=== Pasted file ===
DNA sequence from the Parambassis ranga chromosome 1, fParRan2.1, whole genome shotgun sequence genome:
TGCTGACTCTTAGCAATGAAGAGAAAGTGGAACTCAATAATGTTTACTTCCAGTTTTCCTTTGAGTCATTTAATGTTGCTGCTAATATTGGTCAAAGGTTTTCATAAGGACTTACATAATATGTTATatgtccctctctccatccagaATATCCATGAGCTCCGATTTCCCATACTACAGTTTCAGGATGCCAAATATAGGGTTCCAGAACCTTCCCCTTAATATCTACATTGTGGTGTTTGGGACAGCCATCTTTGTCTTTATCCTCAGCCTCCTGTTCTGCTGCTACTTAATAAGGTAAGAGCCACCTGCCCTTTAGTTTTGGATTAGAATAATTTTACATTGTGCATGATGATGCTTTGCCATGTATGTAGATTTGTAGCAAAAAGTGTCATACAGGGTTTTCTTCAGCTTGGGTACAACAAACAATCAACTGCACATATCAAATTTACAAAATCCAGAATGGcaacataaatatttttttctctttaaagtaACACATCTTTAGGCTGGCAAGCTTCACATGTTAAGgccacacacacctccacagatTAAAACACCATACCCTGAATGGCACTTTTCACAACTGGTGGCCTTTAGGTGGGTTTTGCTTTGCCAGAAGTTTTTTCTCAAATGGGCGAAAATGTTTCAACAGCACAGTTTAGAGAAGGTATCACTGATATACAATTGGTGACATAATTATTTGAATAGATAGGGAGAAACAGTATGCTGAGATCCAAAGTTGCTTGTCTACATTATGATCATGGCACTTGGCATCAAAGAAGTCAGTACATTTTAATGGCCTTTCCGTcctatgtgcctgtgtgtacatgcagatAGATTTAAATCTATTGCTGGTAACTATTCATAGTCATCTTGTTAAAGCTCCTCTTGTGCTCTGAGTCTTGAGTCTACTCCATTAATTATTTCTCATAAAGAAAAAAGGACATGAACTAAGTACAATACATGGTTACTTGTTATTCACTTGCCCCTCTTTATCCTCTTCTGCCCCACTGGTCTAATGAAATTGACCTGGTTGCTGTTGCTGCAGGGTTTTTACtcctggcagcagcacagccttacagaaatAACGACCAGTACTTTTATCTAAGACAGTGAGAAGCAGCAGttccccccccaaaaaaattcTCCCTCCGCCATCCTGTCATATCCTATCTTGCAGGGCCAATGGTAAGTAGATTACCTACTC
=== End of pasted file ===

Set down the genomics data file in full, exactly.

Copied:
DNA sequence from the Parambassis ranga chromosome 1, fParRan2.1, whole genome shotgun sequence genome:
TGCTGACTCTTAGCAATGAAGAGAAAGTGGAACTCAATAATGTTTACTTCCAGTTTTCCTTTGAGTCATTTAATGTTGCTGCTAATATTGGTCAAAGGTTTTCATAAGGACTTACATAATATGTTATatgtccctctctccatccagaATATCCATGAGCTCCGATTTCCCATACTACAGTTTCAGGATGCCAAATATAGGGTTCCAGAACCTTCCCCTTAATATCTACATTGTGGTGTTTGGGACAGCCATCTTTGTCTTTATCCTCAGCCTCCTGTTCTGCTGCTACTTAATAAGGTAAGAGCCACCTGCCCTTTAGTTTTGGATTAGAATAATTTTACATTGTGCATGATGATGCTTTGCCATGTATGTAGATTTGTAGCAAAAAGTGTCATACAGGGTTTTCTTCAGCTTGGGTACAACAAACAATCAACTGCACATATCAAATTTACAAAATCCAGAATGGcaacataaatatttttttctctttaaagtaACACATCTTTAGGCTGGCAAGCTTCACATGTTAAGgccacacacacctccacagatTAAAACACCATACCCTGAATGGCACTTTTCACAACTGGTGGCCTTTAGGTGGGTTTTGCTTTGCCAGAAGTTTTTTCTCAAATGGGCGAAAATGTTTCAACAGCACAGTTTAGAGAAGGTATCACTGATATACAATTGGTGACATAATTATTTGAATAGATAGGGAGAAACAGTATGCTGAGATCCAAAGTTGCTTGTCTACATTATGATCATGGCACTTGGCATCAAAGAAGTCAGTACATTTTAATGGCCTTTCCGTcctatgtgcctgtgtgtacatgcagatAGATTTAAATCTATTGCTGGTAACTATTCATAGTCATCTTGTTAAAGCTCCTCTTGTGCTCTGAGTCTTGAGTCTACTCCATTAATTATTTCTCATAAAGAAAAAAGGACATGAACTAAGTACAATACATGGTTACTTGTTATTCACTTGCCCCTCTTTATCCTCTTCTGCCCCACTGGTCTAATGAAATTGACCTGGTTGCTGTTGCTGCAGGGTTTTTACtcctggcagcagcacagccttacagaaatAACGACCAGTACTTTTATCTAAGACAGTGAGAAGCAGCAGttccccccccaaaaaaattcTCCCTCCGCCATCCTGTCATATCCTATCTTGCAGGGCCAATGGTAAGTAGATTACCTACTC